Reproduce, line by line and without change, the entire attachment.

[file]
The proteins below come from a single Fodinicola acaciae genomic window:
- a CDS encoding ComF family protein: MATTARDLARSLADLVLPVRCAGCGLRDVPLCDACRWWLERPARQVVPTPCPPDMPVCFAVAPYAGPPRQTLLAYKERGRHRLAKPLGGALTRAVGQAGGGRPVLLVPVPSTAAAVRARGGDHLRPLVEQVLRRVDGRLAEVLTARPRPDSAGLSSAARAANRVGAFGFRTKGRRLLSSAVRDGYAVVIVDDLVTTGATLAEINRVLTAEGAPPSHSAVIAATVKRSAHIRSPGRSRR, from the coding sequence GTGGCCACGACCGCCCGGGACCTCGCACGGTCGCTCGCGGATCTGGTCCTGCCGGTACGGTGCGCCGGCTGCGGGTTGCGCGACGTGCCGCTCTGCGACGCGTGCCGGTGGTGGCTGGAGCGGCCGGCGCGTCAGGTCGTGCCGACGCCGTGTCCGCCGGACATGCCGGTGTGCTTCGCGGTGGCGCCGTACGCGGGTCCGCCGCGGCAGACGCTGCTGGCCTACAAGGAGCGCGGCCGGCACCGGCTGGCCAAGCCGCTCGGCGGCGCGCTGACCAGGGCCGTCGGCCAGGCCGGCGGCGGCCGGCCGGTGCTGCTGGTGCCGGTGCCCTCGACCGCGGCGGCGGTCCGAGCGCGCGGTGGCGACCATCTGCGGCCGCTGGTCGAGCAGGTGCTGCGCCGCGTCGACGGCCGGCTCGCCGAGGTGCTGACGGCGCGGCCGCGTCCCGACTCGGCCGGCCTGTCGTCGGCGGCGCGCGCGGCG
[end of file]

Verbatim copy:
The proteins below come from a single Fodinicola acaciae genomic window:
- a CDS encoding ComF family protein: MATTARDLARSLADLVLPVRCAGCGLRDVPLCDACRWWLERPARQVVPTPCPPDMPVCFAVAPYAGPPRQTLLAYKERGRHRLAKPLGGALTRAVGQAGGGRPVLLVPVPSTAAAVRARGGDHLRPLVEQVLRRVDGRLAEVLTARPRPDSAGLSSAARAANRVGAFGFRTKGRRLLSSAVRDGYAVVIVDDLVTTGATLAEINRVLTAEGAPPSHSAVIAATVKRSAHIRSPGRSRR, from the coding sequence GTGGCCACGACCGCCCGGGACCTCGCACGGTCGCTCGCGGATCTGGTCCTGCCGGTACGGTGCGCCGGCTGCGGGTTGCGCGACGTGCCGCTCTGCGACGCGTGCCGGTGGTGGCTGGAGCGGCCGGCGCGTCAGGTCGTGCCGACGCCGTGTCCGCCGGACATGCCGGTGTGCTTCGCGGTGGCGCCGTACGCGGGTCCGCCGCGGCAGACGCTGCTGGCCTACAAGGAGCGCGGCCGGCACCGGCTGGCCAAGCCGCTCGGCGGCGCGCTGACCAGGGCCGTCGGCCAGGCCGGCGGCGGCCGGCCGGTGCTGCTGGTGCCGGTGCCCTCGACCGCGGCGGCGGTCCGAGCGCGCGGTGGCGACCATCTGCGGCCGCTGGTCGAGCAGGTGCTGCGCCGCGTCGACGGCCGGCTCGCCGAGGTGCTGACGGCGCGGCCGCGTCCCGACTCGGCCGGCCTGTCGTCGGCGGCGCGCGCGGCG